In Wallace v. Feehan (1933), 206 Ind. 522, 537-538, 190 N.E. 438, at p. 445, our Supreme Court said:

"`The courts have developed a formula of the greatest importance for determining when a public officer acts within the privilege of his office and when he acts outside the privilege. This formula consists in the distinction between acts involving discretion on the part of the officer and acts purely ministerial in character. The distinction is important with respect to both absolute and conditional privilege, and the rule may be stated as follows: if the officer is engaged in performing a discretionary act, he is not personally liable to an individual in a civil suit for any errors, mistakes of judgment *1183 or unwise decisions that he may make in exercising his discretion, but if he is engaged in the performance of a duty purely ministerial in nature, he may be liable to an individual for the misperformance thereof. `A public officer whose functions are judicial or quasi-judicial,' said the Wisconsin court, `can not be called upon to respond in damages for the honest exercise of his judgment within his jurisdiction, however erroneous his judgment may be.' On the other hand, when the officer misperforms a ministerial act the fact that it was done in an honest effort to perform his duty and without any malice or evil intent is no defense. When the act is ministerial, the officer acts at his peril, and if he performs it improperly, he is outside the protection of the privilege of public office and must answer as any other individual. Of course, where the privilege of the officer is conditional only, an improper purpose will defeat the defense of privilege even where the function performed is discretionary in character for the reason that the improper purpose makes it impossible for the officer to exercise an intelligent official `discretion.' Where, however, the privilege is absolute, the purpose or motive of the officer is immaterial.'" (Footnote omitted) (Citation omitted)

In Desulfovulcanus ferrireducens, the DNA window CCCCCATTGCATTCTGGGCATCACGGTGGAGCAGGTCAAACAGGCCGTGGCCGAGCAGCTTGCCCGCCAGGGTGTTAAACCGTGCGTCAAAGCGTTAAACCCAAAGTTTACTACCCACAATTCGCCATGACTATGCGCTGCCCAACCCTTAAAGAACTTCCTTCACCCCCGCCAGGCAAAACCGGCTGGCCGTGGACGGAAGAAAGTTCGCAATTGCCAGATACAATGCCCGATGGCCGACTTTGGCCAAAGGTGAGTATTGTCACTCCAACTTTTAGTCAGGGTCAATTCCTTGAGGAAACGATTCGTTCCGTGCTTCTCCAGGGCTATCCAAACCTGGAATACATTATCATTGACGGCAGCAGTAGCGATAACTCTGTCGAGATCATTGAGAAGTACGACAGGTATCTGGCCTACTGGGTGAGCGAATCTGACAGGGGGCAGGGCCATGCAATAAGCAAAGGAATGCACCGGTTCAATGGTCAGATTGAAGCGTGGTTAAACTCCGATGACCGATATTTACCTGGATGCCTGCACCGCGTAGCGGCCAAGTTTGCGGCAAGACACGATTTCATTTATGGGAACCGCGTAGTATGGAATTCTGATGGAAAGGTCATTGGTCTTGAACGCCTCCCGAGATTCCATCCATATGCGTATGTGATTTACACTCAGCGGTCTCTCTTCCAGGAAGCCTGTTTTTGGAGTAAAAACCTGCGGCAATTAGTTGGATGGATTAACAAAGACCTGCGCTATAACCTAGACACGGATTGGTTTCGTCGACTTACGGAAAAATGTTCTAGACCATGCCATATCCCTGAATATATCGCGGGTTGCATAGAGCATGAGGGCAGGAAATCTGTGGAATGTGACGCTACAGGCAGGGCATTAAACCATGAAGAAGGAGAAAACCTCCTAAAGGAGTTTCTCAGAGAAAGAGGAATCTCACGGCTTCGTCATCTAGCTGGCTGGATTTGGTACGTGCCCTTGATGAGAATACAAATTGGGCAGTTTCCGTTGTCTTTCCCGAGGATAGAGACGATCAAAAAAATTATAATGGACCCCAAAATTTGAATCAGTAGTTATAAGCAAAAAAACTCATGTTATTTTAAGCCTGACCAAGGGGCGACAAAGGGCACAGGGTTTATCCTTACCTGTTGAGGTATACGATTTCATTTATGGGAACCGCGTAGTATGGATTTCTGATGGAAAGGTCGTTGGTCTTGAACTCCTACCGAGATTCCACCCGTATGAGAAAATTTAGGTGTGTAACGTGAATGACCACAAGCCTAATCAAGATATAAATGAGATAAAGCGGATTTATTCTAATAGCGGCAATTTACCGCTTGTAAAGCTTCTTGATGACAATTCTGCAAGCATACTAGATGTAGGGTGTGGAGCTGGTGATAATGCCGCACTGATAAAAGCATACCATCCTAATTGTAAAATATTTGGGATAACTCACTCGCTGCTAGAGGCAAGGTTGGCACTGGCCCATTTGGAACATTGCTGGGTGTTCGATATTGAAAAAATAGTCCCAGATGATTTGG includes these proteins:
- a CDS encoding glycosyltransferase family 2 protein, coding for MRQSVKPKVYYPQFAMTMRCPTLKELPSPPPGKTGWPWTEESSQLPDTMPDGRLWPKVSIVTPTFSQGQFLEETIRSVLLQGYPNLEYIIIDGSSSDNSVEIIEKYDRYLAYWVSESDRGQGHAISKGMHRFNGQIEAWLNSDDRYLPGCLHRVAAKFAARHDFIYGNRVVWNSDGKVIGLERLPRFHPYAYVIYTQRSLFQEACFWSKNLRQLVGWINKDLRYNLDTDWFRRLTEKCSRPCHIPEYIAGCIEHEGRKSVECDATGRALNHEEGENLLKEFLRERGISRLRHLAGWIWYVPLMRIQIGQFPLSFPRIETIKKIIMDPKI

Likewise, it was recognized in the case of Board of Commissioners of Delaware County v. Briggs (1975), Ind. App., 337 N.E.2d 852, that there are three requirements which must exist before a public officer will be immune from the consequences of his actions. Therein, at p. 861, it was said:

"... The three requirements traditionally recognized as necessary in order for personal governmental immunity to apply are: (1) the agent's action must have been undertaken in the performance of a discretionary rather than a ministerial function; (2) the action must have been within the scope of the agent's employment; and (3) the action must have been undertaken in good faith... ." (Our emphasis)

Therefore, it is the opinion of this court that the trial court erred in its findings of fact and conclusions of law that a public officer must always act in bad faith before being liable for his acts of nonfeasance, and thereby entering summary judgment for Whitcomb and Quinn.


Bank contends that since there is no genuine issue of material fact in dispute, and since the law is clearly in its favor, the trial court erred in not granting summary judgment in its favor.[2] Whitcomb and Quinn contend that even though the trial court may have erred in its belief that the distinction between ministerial and discretionary acts as they relate to the immunity of public officers for their conduct is not valid in Indiana, nevertheless, there being no genuine issue of material fact on a question which is dispositive of this lawsuit, this court should nonetheless affirm the judgment of the trial court. Whitcomb and Quinn contend that it is undisputed that they did not personally answer Bank's request to furnish financing statements; consequently, it would be improper to hold them liable for the acts or omissions of their subordinates.

It is the opinion of this court that the trial court committed no error in not granting summary judgment for Bank; also, we are of the opinion that it would be improper for this court to order the trial court, without further proceedings, to enter judgment for Whitcomb and Quinn.

Whitcomb and Quinn rely upon the case of State v. Reichert (1948), 226 Ind. 358, 80 N.E.2d 289. In that case the mayor of the City of Evansville was indicted for violating a statute which provided:

"`In case the mayor or other officer of any city or town shall wilfully or corruptly be guilty of oppression, malconduct or misfeasance in the discharge of the duties of his office, he shall be liable to be prosecuted by indictment or affidavit in any court of competent jurisdiction, and, on conviction, shall be fined not exceeding *1184 one thousand dollars ($1,000), and the court in which such conviction shall be had shall enter an order removing him from office.' § 48-1304, Burns' 1933."